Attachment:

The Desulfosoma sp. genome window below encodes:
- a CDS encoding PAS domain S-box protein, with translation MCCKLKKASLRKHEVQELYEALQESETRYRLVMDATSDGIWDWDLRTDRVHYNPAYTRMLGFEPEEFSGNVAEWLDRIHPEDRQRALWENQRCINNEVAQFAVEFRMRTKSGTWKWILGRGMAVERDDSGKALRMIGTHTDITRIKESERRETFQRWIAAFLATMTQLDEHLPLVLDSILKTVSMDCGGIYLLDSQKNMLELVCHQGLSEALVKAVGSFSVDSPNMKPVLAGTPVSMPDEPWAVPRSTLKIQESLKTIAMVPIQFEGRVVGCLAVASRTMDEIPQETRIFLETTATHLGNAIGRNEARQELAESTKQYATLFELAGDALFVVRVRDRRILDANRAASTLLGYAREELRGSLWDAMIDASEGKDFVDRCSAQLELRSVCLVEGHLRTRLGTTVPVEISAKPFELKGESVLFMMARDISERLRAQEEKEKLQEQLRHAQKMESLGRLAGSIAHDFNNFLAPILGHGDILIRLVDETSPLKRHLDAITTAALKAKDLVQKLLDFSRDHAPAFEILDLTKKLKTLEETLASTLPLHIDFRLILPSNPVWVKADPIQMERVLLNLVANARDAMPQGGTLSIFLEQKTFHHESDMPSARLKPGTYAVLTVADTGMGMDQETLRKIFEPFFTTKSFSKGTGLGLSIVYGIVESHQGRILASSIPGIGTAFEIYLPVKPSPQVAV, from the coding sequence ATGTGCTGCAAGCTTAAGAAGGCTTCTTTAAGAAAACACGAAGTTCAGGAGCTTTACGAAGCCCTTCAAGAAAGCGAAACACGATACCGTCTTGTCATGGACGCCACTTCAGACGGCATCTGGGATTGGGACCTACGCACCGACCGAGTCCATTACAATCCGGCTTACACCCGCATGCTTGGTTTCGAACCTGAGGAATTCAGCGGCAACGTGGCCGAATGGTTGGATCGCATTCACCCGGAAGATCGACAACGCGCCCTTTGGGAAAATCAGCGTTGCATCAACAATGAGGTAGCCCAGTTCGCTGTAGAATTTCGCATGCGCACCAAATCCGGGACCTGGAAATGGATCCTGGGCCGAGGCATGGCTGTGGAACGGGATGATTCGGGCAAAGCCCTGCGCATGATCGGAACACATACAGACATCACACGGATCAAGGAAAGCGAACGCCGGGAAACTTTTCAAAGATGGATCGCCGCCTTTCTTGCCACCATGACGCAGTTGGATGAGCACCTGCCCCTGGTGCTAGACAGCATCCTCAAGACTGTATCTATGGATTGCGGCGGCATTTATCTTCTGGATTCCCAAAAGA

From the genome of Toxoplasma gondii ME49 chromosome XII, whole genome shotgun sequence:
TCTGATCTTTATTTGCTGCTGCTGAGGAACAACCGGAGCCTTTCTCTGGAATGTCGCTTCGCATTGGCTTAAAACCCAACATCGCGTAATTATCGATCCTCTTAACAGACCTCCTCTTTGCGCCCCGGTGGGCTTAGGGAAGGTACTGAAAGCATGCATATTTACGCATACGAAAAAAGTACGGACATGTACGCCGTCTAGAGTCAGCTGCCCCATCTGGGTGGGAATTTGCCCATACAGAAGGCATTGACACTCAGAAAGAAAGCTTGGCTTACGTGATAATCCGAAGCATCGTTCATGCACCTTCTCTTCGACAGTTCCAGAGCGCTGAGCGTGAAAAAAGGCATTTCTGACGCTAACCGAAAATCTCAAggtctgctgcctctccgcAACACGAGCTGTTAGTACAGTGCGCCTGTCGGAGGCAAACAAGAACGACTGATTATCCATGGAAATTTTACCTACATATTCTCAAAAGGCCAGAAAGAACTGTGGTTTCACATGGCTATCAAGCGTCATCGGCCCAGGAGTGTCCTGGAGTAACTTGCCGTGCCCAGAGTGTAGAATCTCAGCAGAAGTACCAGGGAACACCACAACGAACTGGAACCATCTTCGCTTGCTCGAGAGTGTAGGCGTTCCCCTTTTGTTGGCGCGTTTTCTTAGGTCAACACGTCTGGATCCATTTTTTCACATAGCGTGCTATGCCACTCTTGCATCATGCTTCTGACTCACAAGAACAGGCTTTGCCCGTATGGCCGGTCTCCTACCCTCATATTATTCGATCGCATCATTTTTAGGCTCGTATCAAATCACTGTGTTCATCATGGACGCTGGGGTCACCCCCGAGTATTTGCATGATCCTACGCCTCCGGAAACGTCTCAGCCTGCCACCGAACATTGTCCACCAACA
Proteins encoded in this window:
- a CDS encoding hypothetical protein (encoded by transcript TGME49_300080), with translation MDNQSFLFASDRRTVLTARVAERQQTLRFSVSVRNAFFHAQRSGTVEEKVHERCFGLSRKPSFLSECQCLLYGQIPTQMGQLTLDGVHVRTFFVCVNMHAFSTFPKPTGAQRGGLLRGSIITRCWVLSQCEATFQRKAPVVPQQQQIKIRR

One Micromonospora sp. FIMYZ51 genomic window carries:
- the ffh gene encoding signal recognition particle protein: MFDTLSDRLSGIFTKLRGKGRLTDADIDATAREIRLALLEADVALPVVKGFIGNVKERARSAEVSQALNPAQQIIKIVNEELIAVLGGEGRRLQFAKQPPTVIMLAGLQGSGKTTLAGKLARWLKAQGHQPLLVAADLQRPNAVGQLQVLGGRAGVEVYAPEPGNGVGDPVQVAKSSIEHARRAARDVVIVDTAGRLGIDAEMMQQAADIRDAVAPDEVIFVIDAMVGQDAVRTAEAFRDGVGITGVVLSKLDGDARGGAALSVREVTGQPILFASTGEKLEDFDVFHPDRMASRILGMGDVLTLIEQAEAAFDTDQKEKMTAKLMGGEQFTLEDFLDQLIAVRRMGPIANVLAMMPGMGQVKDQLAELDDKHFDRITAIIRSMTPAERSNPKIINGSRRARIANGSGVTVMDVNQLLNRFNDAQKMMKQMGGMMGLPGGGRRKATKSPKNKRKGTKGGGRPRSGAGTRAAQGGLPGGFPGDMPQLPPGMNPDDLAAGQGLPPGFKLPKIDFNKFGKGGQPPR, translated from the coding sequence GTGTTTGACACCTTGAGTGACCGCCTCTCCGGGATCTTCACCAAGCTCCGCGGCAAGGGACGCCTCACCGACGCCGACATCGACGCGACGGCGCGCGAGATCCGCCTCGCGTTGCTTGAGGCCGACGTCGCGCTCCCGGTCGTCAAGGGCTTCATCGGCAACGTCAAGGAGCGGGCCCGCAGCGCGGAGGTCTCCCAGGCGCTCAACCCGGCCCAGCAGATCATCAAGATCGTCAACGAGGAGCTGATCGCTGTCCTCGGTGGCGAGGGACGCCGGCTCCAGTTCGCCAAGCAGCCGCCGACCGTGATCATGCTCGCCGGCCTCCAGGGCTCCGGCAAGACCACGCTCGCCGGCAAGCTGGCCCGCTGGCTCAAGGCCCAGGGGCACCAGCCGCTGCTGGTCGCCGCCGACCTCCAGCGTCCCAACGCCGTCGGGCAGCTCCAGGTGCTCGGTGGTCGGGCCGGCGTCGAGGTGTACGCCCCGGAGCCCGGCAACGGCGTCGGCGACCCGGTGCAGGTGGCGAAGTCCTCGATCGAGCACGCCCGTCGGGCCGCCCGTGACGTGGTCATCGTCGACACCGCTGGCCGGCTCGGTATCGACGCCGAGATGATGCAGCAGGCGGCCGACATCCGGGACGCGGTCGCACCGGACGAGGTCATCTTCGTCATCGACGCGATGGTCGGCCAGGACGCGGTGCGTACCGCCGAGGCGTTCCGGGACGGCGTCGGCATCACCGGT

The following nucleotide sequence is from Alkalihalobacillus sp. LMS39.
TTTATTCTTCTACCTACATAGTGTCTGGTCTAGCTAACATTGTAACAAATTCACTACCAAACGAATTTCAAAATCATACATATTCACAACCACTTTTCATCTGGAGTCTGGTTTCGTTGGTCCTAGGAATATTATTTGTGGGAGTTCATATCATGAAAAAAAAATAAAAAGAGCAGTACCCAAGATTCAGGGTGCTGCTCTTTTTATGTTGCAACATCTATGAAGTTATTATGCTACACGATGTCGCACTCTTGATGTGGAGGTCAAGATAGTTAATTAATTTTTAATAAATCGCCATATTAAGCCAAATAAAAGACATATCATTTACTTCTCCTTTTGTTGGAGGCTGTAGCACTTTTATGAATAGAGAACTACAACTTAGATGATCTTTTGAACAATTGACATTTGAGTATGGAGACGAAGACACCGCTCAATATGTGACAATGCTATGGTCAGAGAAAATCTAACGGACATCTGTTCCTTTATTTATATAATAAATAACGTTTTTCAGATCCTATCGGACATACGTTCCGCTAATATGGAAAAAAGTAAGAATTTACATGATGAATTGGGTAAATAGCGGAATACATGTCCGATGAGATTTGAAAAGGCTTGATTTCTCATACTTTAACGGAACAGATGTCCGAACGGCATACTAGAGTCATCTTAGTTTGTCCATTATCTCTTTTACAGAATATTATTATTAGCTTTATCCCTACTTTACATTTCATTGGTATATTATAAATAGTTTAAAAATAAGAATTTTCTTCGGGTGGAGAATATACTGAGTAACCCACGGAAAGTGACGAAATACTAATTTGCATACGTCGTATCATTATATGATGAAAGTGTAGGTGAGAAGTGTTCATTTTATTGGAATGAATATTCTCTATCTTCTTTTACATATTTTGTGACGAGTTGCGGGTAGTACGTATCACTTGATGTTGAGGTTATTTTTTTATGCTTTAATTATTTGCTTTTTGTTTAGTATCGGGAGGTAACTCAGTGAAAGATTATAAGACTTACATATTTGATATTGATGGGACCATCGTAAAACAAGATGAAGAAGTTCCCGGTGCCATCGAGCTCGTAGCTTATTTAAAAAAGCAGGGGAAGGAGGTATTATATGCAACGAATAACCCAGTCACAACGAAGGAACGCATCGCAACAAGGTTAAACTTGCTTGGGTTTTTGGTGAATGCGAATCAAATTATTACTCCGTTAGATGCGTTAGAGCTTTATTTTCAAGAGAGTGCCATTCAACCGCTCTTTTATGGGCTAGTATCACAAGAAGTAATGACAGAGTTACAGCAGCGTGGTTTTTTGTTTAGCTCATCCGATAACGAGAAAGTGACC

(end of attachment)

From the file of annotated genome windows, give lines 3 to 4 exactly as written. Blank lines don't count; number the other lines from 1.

From the genome of Toxoplasma gondii ME49 chromosome XII, whole genome shotgun sequence:
TCTGATCTTTATTTGCTGCTGCTGAGGAACAACCGGAGCCTTTCTCTGGAATGTCGCTTCGCATTGGCTTAAAACCCAACATCGCGTAATTATCGATCCTCTTAACAGACCTCCTCTTTGCGCCCCGGTGGGCTTAGGGAAGGTACTGAAAGCATGCATATTTACGCATACGAAAAAAGTACGGACATGTACGCCGTCTAGAGTCAGCTGCCCCATCTGGGTGGGAATTTGCCCATACAGAAGGCATTGACACTCAGAAAGAAAGCTTGGCTTACGTGATAATCCGAAGCATCGTTCATGCACCTTCTCTTCGACAGTTCCAGAGCGCTGAGCGTGAAAAAAGGCATTTCTGACGCTAACCGAAAATCTCAAggtctgctgcctctccgcAACACGAGCTGTTAGTACAGTGCGCCTGTCGGAGGCAAACAAGAACGACTGATTATCCATGGAAATTTTACCTACATATTCTCAAAAGGCCAGAAAGAACTGTGGTTTCACATGGCTATCAAGCGTCATCGGCCCAGGAGTGTCCTGGAGTAACTTGCCGTGCCCAGAGTGTAGAATCTCAGCAGAAGTACCAGGGAACACCACAACGAACTGGAACCATCTTCGCTTGCTCGAGAGTGTAGGCGTTCCCCTTTTGTTGGCGCGTTTTCTTAGGTCAACACGTCTGGATCCATTTTTTCACATAGCGTGCTATGCCACTCTTGCATCATGCTTCTGACTCACAAGAACAGGCTTTGCCCGTATGGCCGGTCTCCTACCCTCATATTATTCGATCGCATCATTTTTAGGCTCGTATCAAATCACTGTGTTCATCATGGACGCTGGGGTCACCCCCGAGTATTTGCATGATCCTACGCCTCCGGAAACGTCTCAGCCTGCCACCGAACATTGTCCACCAACA